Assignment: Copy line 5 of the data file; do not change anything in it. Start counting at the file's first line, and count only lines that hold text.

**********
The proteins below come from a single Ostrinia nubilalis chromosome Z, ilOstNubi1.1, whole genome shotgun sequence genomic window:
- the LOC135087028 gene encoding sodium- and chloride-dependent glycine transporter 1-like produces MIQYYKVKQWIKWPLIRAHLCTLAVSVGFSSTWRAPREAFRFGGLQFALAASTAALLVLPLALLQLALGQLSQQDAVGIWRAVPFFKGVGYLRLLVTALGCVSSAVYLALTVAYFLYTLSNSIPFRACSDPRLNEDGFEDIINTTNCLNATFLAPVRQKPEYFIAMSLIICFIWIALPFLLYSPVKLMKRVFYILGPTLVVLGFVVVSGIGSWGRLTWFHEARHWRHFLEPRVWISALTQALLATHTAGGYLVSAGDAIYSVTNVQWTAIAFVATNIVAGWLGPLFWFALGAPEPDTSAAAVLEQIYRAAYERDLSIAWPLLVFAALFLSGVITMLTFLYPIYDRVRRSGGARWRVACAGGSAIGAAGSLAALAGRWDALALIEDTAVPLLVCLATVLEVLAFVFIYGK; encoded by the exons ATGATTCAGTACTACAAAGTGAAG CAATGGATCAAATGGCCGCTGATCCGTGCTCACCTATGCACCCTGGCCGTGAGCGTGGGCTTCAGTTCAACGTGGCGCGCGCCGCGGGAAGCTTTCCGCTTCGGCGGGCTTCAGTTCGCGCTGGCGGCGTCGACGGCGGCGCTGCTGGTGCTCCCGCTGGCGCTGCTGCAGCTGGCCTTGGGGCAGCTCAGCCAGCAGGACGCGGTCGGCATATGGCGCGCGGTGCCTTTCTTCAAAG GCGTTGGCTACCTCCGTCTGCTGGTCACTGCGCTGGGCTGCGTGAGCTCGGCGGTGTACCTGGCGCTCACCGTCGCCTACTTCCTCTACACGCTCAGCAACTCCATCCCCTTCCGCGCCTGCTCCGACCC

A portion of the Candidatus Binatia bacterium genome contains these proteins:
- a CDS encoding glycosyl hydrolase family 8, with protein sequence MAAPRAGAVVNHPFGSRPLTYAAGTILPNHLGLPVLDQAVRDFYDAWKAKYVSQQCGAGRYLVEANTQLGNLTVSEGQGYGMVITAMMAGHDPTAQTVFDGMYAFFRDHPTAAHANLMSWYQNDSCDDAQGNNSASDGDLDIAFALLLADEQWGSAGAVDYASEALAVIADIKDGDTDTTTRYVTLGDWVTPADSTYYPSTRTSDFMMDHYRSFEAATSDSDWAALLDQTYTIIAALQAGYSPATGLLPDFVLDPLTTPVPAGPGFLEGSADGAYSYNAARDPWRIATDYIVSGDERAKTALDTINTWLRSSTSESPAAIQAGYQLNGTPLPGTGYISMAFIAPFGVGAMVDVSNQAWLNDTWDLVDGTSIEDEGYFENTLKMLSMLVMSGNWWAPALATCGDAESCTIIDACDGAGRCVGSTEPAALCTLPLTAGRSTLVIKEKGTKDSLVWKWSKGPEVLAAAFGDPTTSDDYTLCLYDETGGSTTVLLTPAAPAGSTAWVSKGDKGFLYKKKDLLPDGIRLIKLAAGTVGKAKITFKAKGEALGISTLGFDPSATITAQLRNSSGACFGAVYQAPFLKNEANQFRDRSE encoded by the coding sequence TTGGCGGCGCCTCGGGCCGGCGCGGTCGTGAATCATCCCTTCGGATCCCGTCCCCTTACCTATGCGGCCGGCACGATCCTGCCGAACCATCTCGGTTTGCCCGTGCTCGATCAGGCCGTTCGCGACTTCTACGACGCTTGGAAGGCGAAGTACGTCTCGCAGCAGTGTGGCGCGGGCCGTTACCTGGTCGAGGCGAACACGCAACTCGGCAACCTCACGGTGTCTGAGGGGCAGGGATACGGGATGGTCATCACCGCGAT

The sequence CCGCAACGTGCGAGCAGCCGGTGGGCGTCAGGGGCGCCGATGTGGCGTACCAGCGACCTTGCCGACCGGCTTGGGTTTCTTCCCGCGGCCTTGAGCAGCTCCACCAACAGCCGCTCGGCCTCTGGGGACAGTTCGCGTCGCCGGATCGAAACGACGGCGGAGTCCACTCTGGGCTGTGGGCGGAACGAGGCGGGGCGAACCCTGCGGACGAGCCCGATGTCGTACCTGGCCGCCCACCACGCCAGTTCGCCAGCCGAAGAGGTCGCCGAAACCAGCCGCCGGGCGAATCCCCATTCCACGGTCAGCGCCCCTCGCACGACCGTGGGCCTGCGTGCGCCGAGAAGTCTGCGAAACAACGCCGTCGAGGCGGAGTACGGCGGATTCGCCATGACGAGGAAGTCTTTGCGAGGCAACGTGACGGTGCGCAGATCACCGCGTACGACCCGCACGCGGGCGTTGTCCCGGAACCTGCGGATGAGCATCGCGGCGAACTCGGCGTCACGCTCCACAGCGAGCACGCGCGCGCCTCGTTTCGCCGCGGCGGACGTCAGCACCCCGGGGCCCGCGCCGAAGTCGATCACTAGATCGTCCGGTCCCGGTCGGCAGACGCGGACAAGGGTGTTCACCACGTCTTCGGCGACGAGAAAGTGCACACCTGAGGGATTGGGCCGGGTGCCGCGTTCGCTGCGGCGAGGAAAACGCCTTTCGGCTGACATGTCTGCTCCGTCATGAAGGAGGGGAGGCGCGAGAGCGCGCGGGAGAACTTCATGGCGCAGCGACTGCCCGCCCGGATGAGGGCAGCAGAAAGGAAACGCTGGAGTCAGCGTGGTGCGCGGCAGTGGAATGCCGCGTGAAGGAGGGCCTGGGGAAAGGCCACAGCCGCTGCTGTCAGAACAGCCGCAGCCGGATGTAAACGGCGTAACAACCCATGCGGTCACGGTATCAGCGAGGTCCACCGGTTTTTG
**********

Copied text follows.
The sequence CCGCAACGTGCGAGCAGCCGGTGGGCGTCAGGGGCGCCGATGTGGCGTACCAGCGACCTTGCCGACCGGCTTGGGTTTCTTCCCGCGGCCTTGAGCAGCTCCACCAACAGCCGCTCGGCCTCTGGGGACAGTTCGCGTCGCCGGATCGAAACGACGGCGGAGTCCACTCTGGGCTGTGGGCGGAACGAGGCGGGGCGAACCCTGCGGACGAGCCCGATGTCGTACCTGGCCGCCCACCACGCCAGTTCGCCAGCCGAAGAGGTCGCCGAAACCAGCCGCCGGGCGAATCCCCATTCCACGGTCAGCGCCCCTCGCACGACCGTGGGCCTGCGTGCGCCGAGAAGTCTGCGAAACAACGCCGTCGAGGCGGAGTACGGCGGATTCGCCATGACGAGGAAGTCTTTGCGAGGCAACGTGACGGTGCGCAGATCACCGCGTACGACCCGCACGCGGGCGTTGTCCCGGAACCTGCGGATGAGCATCGCGGCGAACTCGGCGTCACGCTCCACAGCGAGCACGCGCGCGCCTCGTTTCGCCGCGGCGGACGTCAGCACCCCGGGGCCCGCGCCGAAGTCGATCACTAGATCGTCCGGTCCCGGTCGGCAGACGCGGACAAGGGTGTTCACCACGTCTTCGGCGACGAGAAAGTGCACACCTGAGGGATTGGGCCGGGTGCCGCGTTCGCTGCGGCGAGGAAAACGCCTTTCGGCTGACATGTCTGCTCCGTCATGAAGGAGGGGAGGCGCGAGAGCGCGCGGGAGAACTTCATGGCGCAGCGACTGCCCGCCCGGATGAGGGCAGCAGAAAGGAAACGCTGGAGTCAGCGTGGTGCGCGGCAGTGGAATGCCGCGTGAAGGAGGGCCTGGGGAAAGGCCACAGCCGCTGCTGTCAGAACAGCCGCAGCCGGATGTAAACGGCGTAACAACCCATGCGGTCACGGTATCAGCGAGGTCCACCGGTTTTTG